The opioid growth factor (OGF)-OGF receptors (OGFr) axis plays an important role in the homeostasis and re-epithelialization of the mammalian cornea. This tonically active growth regulatory inhibitory pathway is involved in cell replication, and the endogenous neuropeptide OGF targets cyclin-dependent kinase inhibitors, p16 and/or p21. Blockade of OGF-OGFr interfacing by systemic or topical administration of opioid antagonists such as naltrexone (NTX) results in accelerated DNA synthesis, cell replication, and tissue repair. Molecular manipulation of OGFr using sense constructs delayed corneal re-epithelialization, whereas antisense constructs accelerated repair of the corneal surface. Corneal keratopathy, a significant complication of diabetes mellitus, is manifested by delays in corneal re-epithelialization following surgery, injury, or disease. Tissue culture studies have shown that addition of NTX stimulates DNA synthesis and explant outgrowth of rabbit corneal epithelium, whereas OGF depresses DNA synthesis and explant outgrowth in a receptor-mediated manner. NTX accelerated corneal re-epithelialization in organ cultures of human and rabbit cornea. Systemic application of NTX to the abraded corneas of rats, and topical administration of NTX to the injured rabbit ocular surface, increased re-epithelialization. Systemic injections or topical administration of NTX facilitates re-epithelialization of the cornea in diabetic rats. Given the vital role of the corneal epithelium in maintaining vision, the frequency of corneal complications related to diabetes (diabetic keratopathy), and the problems occurring in diabetic individuals postoperatively (e.g., vitrectomy), and that conventional therapies such as artificial tears and bandage contact lenses often fail, topical application of NTX merits clinical consideration.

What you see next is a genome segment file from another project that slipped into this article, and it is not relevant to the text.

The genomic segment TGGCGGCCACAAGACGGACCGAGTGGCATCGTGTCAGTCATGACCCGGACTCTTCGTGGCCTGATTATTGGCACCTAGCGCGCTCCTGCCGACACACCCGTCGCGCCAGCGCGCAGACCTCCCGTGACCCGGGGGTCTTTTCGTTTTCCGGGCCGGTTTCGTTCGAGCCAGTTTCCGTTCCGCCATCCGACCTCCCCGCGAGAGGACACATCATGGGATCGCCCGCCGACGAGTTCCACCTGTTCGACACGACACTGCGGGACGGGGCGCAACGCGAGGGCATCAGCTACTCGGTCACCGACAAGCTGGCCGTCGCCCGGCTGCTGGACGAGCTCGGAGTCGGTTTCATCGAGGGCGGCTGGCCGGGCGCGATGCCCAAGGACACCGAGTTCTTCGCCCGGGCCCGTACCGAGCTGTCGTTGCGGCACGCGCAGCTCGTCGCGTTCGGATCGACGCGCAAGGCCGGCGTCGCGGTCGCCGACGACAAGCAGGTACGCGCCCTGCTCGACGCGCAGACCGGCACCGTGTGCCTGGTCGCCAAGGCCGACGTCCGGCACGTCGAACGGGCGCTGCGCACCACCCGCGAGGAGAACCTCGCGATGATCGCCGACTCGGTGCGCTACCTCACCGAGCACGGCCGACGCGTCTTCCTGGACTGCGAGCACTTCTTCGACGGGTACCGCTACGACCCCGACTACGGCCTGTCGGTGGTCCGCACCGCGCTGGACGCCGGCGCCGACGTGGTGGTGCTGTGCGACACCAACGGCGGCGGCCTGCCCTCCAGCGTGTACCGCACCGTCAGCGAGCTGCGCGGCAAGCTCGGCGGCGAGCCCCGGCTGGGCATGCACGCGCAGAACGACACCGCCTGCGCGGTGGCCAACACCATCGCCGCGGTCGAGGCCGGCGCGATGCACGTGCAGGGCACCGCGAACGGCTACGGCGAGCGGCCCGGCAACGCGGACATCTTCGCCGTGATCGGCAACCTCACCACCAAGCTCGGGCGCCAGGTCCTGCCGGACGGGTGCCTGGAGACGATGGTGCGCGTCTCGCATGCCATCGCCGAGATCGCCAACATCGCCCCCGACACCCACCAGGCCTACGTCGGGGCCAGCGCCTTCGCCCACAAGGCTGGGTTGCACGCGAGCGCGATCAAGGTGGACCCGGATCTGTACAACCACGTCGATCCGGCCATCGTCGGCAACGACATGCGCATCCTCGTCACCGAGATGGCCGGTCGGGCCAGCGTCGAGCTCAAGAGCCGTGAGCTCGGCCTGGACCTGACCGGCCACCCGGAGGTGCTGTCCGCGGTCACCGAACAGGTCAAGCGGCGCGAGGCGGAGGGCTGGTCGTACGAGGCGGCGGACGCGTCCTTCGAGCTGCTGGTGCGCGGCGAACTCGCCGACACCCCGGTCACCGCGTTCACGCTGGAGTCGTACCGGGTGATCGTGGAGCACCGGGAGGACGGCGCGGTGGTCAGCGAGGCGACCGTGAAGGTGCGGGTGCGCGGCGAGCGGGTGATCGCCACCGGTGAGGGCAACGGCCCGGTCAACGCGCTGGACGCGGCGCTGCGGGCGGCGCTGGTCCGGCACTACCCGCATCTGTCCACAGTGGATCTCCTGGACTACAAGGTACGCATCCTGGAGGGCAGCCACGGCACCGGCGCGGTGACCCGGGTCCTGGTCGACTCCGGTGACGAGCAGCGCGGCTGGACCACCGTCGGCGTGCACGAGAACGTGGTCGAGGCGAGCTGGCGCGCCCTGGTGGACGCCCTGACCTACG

|Original language||English (US)|
|Number of pages||12|
|Journal||Brain Research Bulletin|
|State||Published - Feb 15 2010|
All Science Journal Classification (ASJC) codes